DeCicco Pitt's Most-Improved Player

There might be some other candidates out there, but sophomore safety Dom DeCicco has to be rated among Pitt's most-improved football players this year.

Primarily a special teams player as a freshman, Dom DeCicco was thrust into the starting lineup this year at strong safety after winning a battle with redshirt sophomore Elijah Fields during the spring and fall camp. DeCicco clearly was not ready to make that jump, but that's not the case now.

When 18th-ranked Pittsburgh (9-3) takes on No. 24 Oregon State (8-4) in the 75th annual Sun Bowl Dec. 31 at 2 p.m. in El Paso, Texas, DeCicco should be among the Panthers' top defensive players.

"All these guys were very good high school players, but very few can come in and excel right off the bat,'' Wannstedt said. "Dom came in and played in the opener, and even Buffalo was OK. But our expectations, and his, were higher. We started alternating him as a starter in practice and games (with Fields), and he reacted the way winners react.

"Every time I walked by the DBs room he was in there watching tape. He worked harder in the weight room, and he practiced like it was the Super Bowl every week. He continued to make progress, and he might end up being as consistent a defensive back as anybody by the end of the season.''

DeCicco finished fifth on the Panthers with 49 tackles, including 33 solo, but he had a team-high four interceptions and was among the leaders with six pass breakups. So, he became a solid tackler and play-maker by season's end.

Pitt secondary coach Jeff Hafley believed that there was no question about DeCicco's progression from the beginning of the year until now. But Hafley would not take credit for the player's development.

"He's improved on everything from his tackling to his coverage to his knowledge of the game,'' Hafley said. "You'd like to credit experience and coaching, but Dom deserves all the credit. He put in all the hard work.

"He takes it personally when he makes mistakes in practice or games, and he corrects them. He knew he wasn't playing up to his potential, but he worked hard to get better. You love kids like that because they're very coachable.''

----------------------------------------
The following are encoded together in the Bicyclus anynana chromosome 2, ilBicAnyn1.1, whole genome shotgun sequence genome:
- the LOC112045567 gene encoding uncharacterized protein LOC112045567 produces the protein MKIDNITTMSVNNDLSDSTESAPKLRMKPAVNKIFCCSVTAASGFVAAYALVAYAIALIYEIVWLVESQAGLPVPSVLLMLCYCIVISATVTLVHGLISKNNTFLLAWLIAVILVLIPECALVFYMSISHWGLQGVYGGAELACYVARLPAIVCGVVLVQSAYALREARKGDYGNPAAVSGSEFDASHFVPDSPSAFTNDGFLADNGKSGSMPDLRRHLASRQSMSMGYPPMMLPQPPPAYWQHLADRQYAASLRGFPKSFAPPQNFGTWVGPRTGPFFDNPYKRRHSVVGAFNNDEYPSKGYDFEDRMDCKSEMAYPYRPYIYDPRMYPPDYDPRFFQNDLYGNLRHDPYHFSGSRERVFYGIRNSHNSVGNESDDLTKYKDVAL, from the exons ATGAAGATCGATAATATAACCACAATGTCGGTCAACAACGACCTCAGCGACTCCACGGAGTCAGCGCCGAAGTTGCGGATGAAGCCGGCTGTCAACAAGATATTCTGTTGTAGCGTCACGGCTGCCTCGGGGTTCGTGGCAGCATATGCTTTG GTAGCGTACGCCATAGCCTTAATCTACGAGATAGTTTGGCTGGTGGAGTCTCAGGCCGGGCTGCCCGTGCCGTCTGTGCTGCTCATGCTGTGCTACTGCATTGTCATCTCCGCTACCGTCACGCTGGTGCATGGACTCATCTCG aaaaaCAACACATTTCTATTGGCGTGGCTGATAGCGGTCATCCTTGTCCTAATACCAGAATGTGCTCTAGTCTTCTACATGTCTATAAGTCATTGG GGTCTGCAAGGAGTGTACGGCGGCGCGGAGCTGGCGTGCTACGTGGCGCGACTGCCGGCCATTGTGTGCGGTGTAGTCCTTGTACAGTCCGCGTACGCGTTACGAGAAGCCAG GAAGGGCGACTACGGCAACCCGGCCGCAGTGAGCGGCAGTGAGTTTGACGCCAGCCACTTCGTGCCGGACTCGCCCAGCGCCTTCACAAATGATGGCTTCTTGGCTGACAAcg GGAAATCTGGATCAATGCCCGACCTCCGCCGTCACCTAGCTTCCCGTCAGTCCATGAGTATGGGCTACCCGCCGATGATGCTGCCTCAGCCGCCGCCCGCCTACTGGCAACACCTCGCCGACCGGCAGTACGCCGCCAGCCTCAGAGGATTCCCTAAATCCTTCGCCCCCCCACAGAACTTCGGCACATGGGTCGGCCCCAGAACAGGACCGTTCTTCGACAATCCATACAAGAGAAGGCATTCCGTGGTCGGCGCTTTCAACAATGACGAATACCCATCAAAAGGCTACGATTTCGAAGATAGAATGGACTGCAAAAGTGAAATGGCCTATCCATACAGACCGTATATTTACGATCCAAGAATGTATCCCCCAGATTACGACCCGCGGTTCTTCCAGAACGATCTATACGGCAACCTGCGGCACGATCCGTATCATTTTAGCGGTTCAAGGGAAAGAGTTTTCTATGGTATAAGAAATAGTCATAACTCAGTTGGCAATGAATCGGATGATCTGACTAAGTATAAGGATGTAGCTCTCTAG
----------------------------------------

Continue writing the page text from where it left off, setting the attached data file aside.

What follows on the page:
DeCicco just shakes his head when recalling his opening few games as a starter at Pitt. He says there's "an unbelievable difference'' between his play now compared to then. His family, friends and, of course, the coaches have told him this as well, but DeCicco's improvement has been amazing.

"The way I can read things and react to them,'' DeCicco said, "the angles I take on tackles and everything, it's all different. ... Even when I was struggling in the beginning, I looked a step slow or just a step behind, and I wasn't making plays. I was just missing, sometimes by just a little bit, but that didn't matter.

"It wasn't good enough. Definitely, as the season progressed, I started getting more and more comfortable each game. I wasn't thinking as much, and I was getting used to the speed of the game and things like that. I just had to settle my nerves down, and I was able to go out there and just play football like I've been doing my entire life. I played a lot better after that.

"Toward the end, maybe the South Florida game on, I played as well as I did all season,'' DeCicco added. "I realized that it wasn't as hard as I thought it was, and I was able to play better. The game slowed down quite a bit for me. Things became second-nature for me, and things really started to click. You notice things a lot easier than what I did at the beginning of the season.''

DeCicco might be a little stronger than he was at the beginning of the season, but he obviously didn't get any faster or smarter. So, what was the difference?

"I started taking better angles and getting used to the game speed,'' DeCicco said. "And when you do that and not think as much, then you can play a lot faster. So, that's what happened to me. I was very tentative in the beginning.

"But that's not the case now. I'm more confident in my abilities. I watch more film, but I know what to watch for, how to watch it. I can pick out tendencies and can figure things out a lot easier. I can read offenses better as well. There's just a big difference, and I feel so much better out there.''

And that makes DeCicco a candidate to be Pitt's most-improved player.

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